Geographies of alternative education

Geographies of alternative education: Diverse learning spaces for children and young people

Peter Kraftl
Copyright Date: 2013
https://www.jstor.org/stable/j.ctt9qgxpj
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  • Book Info
    Geographies of alternative education
    Book Description:

    This book offers a comparative analysis of alternative education in the UK, focusing on learning spaces that cater for children and young people. It constitutes one of the first book-length explorations of alternative learning spaces outside mainstream education - including Steiner, human scale and forest schools, care farms and homeschooling.Based on original research with teachers, parents and young people at over 50 learning spaces, Geographies of alternative education demonstrates the importance of a geographical lens for understanding alternative education. In so doing, it develops contemporary theories of autonomy, emotion/affect, habit, intergenerational relations and life-itself. The book will appeal to academics and postgraduates in the fields of geography, sociology, education and youth studies. Given ongoing concerns about the state's role in providing children's education, and an increase in the number of alternative education providers in the UK and elsewhere, the book also highlights several critical questions for policy makers and practitioners.

    eISBN: 978-1-4473-0051-9
    Subjects: Education

Table of Contents

  1. Front Matter
    (pp. i-iv)
  2. Table of Contents
    (pp. v-v)
  3. List of figures
    (pp. vi-vi)
  4. Notes on author
    (pp. vii-vii)
  5. Acknowledgments
    (pp. viii-x)
  6. ONE Introduction
    (pp. 1-22)

    Many educators prioritise learning processes over learning spaces. In whatever setting, a ‘good education’ is most often underpinned by the attributes of the teacher, the willingness of the learners, the appropriateness of the curriculum and the quality of the relationship between teachers and learners. In undertaking the primary research for this book, I have been told — sometimes forcefully — that excellent learning experiences can take place in what appear to be the direst, barest and most impoverished physical surroundings. Indeed, in several of the examples included in this book, learning takes place in run-down portable cabins, simple patches of woodland, condemned...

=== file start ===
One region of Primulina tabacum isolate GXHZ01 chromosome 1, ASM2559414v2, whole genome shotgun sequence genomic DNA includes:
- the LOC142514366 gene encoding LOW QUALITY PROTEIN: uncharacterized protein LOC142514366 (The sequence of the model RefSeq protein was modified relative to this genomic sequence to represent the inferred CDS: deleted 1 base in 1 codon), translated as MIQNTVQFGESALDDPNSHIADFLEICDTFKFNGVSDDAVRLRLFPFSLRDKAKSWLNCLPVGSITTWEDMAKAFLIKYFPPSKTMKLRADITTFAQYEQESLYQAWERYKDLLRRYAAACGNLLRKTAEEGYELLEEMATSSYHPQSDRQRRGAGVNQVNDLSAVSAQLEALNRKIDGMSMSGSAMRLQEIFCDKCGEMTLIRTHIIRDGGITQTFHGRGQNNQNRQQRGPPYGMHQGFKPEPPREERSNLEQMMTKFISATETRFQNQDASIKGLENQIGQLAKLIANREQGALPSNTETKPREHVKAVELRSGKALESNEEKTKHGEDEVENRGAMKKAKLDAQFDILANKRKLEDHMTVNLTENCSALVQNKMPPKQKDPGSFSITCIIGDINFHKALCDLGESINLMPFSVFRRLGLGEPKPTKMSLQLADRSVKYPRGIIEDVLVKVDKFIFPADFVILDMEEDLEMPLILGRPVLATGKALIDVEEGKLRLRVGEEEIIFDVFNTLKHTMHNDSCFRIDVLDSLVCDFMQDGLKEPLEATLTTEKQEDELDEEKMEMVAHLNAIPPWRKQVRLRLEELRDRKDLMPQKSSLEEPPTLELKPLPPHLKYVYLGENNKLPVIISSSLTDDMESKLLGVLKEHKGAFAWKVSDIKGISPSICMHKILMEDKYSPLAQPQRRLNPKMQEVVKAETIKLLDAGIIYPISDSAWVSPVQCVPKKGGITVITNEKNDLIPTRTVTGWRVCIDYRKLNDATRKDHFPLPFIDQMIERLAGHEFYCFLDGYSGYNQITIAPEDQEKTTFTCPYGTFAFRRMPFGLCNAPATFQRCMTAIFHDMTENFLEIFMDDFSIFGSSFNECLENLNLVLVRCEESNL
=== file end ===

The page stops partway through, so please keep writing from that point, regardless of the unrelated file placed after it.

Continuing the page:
7. TWO Conceptual frameworks: towards geographies of alternative education
    (pp. 23-54)

    Contemporary research on education is enormously broad, rich and intense, and spans several academic disciplines. It would be inappropriate to try to review these bodies of work in this chapter, and I would therefore direct interested readers to authoritative reviews by disciplinary specialists (Ball, 2004; Moore, 2004; Curren, 2007). Moreover, writing as a geographer – where studies of education are relatively nascent – it is inevitable that this book will omit reference to research that readers from other disciplines may deem important, because I want to interrogate thespatialitiesof alternative education. However, at the same time, I hope that this book...

  8. THREE Alternative learning spaces in the UK: background to the case studies used in this book
    (pp. 55-88)

    This chapter provides a systematic overview of the case studies discussed in this book. It is divided into rough ‘types’ for ease of reference, using the same typology found in Table 1.1. The chapter is intended as a touchstone for the later, thematic chapters, providing some historical, practical and theoretical background so that examples and quotations do not appear out of context. Each section includes an outline of the following with regard to each type: history, development and key proponents (where appropriate); main pedagogical principles and practices; academic research concerning that approach; significant ‘moments’ where that approach appears in this...

  9. FOUR Connection/disconnection: positioning alternative learning spaces
    (pp. 89-118)